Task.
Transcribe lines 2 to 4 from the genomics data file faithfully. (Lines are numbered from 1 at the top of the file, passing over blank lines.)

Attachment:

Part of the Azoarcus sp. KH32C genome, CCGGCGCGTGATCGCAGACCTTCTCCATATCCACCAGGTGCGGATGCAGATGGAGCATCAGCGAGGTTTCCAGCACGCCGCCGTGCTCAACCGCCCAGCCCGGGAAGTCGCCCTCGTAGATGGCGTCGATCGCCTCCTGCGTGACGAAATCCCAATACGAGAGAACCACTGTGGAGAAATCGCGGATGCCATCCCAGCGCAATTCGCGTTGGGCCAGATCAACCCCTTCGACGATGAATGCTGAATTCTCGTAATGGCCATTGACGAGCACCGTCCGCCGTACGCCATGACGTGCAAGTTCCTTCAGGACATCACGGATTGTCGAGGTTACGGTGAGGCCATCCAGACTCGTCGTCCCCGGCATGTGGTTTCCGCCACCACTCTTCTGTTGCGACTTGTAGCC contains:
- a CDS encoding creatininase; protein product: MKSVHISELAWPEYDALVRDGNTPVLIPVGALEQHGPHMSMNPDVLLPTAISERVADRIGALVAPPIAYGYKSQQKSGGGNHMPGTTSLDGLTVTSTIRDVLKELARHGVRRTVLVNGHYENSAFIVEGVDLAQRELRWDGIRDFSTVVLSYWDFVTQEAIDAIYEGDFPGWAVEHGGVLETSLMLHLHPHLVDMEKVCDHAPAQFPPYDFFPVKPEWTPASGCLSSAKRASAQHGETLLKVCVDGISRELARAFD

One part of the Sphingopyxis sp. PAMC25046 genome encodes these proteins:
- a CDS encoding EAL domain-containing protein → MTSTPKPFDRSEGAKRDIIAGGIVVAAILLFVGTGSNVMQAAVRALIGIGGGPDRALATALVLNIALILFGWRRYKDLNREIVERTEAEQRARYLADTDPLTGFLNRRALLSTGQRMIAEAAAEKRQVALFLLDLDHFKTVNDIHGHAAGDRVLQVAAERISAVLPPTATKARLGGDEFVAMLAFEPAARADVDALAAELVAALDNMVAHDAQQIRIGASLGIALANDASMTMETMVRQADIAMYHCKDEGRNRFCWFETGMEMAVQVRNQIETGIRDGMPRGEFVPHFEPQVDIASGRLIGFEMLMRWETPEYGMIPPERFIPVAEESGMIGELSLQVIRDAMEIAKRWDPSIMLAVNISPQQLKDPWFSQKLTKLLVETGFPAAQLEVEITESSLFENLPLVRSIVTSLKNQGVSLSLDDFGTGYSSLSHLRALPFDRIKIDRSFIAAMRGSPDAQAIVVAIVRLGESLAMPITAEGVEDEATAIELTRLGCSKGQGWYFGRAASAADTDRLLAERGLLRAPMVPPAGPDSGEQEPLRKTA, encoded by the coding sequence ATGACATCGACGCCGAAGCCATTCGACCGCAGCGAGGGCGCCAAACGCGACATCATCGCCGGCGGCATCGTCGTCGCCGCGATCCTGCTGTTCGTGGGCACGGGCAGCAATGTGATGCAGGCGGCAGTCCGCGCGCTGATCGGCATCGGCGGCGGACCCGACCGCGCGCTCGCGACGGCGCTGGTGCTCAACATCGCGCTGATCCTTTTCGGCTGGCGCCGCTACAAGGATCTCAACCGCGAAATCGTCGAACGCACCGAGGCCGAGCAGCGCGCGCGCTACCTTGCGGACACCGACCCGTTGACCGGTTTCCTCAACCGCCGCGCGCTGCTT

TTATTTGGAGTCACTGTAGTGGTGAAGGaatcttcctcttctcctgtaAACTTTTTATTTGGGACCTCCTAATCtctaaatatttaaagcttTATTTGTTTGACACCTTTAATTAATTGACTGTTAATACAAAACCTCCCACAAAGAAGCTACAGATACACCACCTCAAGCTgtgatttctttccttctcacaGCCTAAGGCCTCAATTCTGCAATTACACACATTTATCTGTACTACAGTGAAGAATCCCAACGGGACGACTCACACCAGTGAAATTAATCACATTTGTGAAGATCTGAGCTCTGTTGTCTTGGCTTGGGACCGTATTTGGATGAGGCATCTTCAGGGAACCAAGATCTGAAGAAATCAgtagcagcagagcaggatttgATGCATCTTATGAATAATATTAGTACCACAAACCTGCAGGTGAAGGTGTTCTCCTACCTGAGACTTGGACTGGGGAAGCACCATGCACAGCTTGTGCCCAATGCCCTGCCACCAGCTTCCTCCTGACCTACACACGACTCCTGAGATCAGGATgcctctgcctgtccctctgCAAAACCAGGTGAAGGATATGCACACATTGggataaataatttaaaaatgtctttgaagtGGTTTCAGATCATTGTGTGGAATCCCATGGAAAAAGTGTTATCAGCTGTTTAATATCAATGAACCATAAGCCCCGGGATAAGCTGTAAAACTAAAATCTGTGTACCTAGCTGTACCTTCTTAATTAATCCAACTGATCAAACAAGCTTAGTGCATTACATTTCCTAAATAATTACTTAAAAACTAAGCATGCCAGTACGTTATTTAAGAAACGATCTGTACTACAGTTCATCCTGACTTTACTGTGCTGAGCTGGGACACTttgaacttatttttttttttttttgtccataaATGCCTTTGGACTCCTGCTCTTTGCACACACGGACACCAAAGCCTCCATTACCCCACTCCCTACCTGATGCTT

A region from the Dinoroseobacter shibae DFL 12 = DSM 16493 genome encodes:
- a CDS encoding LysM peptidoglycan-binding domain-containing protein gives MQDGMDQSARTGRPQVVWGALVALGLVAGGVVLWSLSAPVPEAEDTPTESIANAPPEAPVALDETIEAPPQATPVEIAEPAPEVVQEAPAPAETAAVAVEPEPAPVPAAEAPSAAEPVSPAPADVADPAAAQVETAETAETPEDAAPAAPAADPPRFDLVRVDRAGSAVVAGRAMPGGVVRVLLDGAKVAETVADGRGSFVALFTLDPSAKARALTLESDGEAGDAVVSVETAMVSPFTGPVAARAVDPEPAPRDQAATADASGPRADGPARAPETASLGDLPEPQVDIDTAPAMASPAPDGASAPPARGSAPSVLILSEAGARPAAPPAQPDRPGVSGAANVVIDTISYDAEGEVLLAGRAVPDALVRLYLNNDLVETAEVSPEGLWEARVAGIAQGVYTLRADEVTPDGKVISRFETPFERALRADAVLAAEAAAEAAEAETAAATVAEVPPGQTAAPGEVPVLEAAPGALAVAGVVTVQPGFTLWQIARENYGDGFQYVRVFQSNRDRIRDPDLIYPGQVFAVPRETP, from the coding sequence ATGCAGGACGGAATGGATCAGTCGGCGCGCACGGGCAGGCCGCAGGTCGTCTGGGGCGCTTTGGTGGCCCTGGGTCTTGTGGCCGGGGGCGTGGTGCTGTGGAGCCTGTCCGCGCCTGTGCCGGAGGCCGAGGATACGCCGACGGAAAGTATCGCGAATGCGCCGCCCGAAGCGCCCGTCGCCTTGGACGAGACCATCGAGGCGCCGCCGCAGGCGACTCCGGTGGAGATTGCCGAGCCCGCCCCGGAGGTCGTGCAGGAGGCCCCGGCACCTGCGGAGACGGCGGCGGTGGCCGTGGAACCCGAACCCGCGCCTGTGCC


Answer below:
- a CDS encoding creatininase; protein product: MKSVHISELAWPEYDALVRDGNTPVLIPVGALEQHGPHMSMNPDVLLPTAISERVADRIGALVAPPIAYGYKSQQKSGGGNHMPGTTSLDGLTVTSTIRDVLKELARHGVRRTVLVNGHYENSAFIVEGVDLAQRELRWDGIRDFSTVVLSYWDFVTQEAIDAIYEGDFPGWAVEHGGVLETSLMLHLHPHLVDMEKVCDHAPAQFPPYDFFPVKPEWTPASGCLSSAKRASAQHGETLLKVCVDGISRELARAFD

One part of the Sphingopyxis sp. PAMC25046 genome encodes these proteins:
- a CDS encoding EAL domain-containing protein → MTSTPKPFDRSEGAKRDIIAGGIVVAAILLFVGTGSNVMQAAVRALIGIGGGPDRALATALVLNIALILFGWRRYKDLNREIVERTEAEQRARYLADTDPLTGFLNRRALLSTGQRMIAEAAAEKRQVALFLLDLDHFKTVNDIHGHAAGDRVLQVAAERISAVLPPTATKARLGGDEFVAMLAFEPAARADVDALAAELVAALDNMVAHDAQQIRIGASLGIALANDASMTMETMVRQADIAMYHCKDEGRNRFCWFETGMEMAVQVRNQIETGIRDGMPRGEFVPHFEPQVDIASGRLIGFEMLMRWETPEYGMIPPERFIPVAEESGMIGELSLQVIRDAMEIAKRWDPSIMLAVNISPQQLKDPWFSQKLTKLLVETGFPAAQLEVEITESSLFENLPLVRSIVTSLKNQGVSLSLDDFGTGYSSLSHLRALPFDRIKIDRSFIAAMRGSPDAQAIVVAIVRLGESLAMPITAEGVEDEATAIELTRLGCSKGQGWYFGRAASAADTDRLLAERGLLRAPMVPPAGPDSGEQEPLRKTA, encoded by the coding sequence ATGACATCGACGCCGAAGCCATTCGACCGCAGCGAGGGCGCCAAACGCGACATCATCGCCGGCGGCATCGTCGTCGCCGCGATCCTGCTGTTCGTGGGCACGGGCAGCAATGTGATGCAGGCGGCAGTCCGCGCGCTGATCGGCATCGGCGGCGGACCCGACCGCGCGCTCGCGACGGCGCTGGTGCTCAACATCGCGCTGATCCTTTTCGGCTGGCGCCGCTACAAGGATCTCAACCGCGAAATCGTCGAACGCACCGAGGCCGAGCAGCGCGCGCGCTACCTTGCGGACACCGACCCGTTGACCGGTTTCCTCAACCGCCGCGCGCTGCTT